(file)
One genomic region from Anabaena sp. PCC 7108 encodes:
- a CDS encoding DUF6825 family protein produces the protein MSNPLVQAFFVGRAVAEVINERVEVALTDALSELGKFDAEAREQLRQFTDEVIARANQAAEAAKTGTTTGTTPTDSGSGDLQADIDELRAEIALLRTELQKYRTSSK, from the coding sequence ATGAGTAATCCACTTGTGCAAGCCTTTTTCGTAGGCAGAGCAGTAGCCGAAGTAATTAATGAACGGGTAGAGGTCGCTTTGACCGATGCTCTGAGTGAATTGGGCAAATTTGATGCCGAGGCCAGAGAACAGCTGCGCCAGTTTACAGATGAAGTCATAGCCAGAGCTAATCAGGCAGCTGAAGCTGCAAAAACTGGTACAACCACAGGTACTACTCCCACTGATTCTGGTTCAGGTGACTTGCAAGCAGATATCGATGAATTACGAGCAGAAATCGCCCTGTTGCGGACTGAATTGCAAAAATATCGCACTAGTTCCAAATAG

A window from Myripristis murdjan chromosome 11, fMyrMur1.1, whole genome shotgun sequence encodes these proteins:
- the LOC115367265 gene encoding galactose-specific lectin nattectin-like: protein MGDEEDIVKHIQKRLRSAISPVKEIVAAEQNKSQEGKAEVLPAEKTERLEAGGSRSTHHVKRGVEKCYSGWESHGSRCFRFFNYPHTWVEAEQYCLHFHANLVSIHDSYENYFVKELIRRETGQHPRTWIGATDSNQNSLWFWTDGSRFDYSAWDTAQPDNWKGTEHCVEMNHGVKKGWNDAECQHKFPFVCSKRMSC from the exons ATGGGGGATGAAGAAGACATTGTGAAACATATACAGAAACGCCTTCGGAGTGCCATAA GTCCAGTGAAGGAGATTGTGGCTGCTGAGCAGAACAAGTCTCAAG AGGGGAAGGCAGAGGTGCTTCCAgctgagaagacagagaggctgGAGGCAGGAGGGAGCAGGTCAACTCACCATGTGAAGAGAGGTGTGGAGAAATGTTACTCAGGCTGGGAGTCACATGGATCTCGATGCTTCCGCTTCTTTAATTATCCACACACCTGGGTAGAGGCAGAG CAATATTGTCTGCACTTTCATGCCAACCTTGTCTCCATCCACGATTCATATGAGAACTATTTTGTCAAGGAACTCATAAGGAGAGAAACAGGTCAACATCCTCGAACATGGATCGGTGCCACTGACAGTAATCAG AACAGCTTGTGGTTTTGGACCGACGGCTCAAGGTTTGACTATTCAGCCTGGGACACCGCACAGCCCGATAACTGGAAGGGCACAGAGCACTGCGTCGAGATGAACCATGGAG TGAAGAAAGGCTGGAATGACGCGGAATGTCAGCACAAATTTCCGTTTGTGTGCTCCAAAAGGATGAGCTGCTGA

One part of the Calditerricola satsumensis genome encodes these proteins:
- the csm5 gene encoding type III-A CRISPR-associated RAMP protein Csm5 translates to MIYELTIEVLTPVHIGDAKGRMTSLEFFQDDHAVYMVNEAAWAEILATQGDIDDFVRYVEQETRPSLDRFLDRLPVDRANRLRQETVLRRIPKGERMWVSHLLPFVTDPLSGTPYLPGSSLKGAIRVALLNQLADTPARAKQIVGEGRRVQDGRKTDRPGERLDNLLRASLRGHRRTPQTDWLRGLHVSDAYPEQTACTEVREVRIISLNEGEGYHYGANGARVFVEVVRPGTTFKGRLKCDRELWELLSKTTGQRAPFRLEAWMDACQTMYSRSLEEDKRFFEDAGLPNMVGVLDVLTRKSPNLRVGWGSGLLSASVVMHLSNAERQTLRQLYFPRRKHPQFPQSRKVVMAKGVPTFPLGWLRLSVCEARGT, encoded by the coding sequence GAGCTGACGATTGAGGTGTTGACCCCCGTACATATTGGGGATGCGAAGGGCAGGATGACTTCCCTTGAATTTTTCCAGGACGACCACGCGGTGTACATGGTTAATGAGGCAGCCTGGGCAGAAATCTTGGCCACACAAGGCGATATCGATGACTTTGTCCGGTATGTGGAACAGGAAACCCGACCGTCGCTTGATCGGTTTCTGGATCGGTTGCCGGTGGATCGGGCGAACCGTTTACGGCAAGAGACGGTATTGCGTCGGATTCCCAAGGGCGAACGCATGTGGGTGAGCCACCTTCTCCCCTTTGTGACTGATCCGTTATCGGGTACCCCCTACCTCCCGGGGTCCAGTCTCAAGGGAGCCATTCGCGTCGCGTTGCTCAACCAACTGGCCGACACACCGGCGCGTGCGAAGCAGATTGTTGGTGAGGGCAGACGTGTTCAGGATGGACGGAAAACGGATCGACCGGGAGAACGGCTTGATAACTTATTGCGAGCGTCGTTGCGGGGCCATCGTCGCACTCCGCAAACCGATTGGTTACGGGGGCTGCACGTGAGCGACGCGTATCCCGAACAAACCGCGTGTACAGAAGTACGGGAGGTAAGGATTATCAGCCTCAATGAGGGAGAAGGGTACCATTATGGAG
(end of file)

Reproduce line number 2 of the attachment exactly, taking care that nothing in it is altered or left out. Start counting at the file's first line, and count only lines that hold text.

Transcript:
- a CDS encoding DUF6825 family protein produces the protein MSNPLVQAFFVGRAVAEVINERVEVALTDALSELGKFDAEAREQLRQFTDEVIARANQAAEAAKTGTTTGTTPTDSGSGDLQADIDELRAEIALLRTELQKYRTSSK, from the coding sequence ATGAGTAATCCACTTGTGCAAGCCTTTTTCGTAGGCAGAGCAGTAGCCGAAGTAATTAATGAACGGGTAGAGGTCGCTTTGACCGATGCTCTGAGTGAATTGGGCAAATTTGATGCCGAGGCCAGAGAACAGCTGCGCCAGTTTACAGATGAAGTCATAGCCAGAGCTAATCAGGCAGCTGAAGCTGCAAAAACTGGTACAACCACAGGTACTACTCCCACTGATTCTGGTTCAGGTGACTTGCAAGCAGATATCGATGAATTACGAGCAGAAATCGCCCTGTTGCGGACTGAATTGCAAAAATATCGCACTAGTTCCAAATAG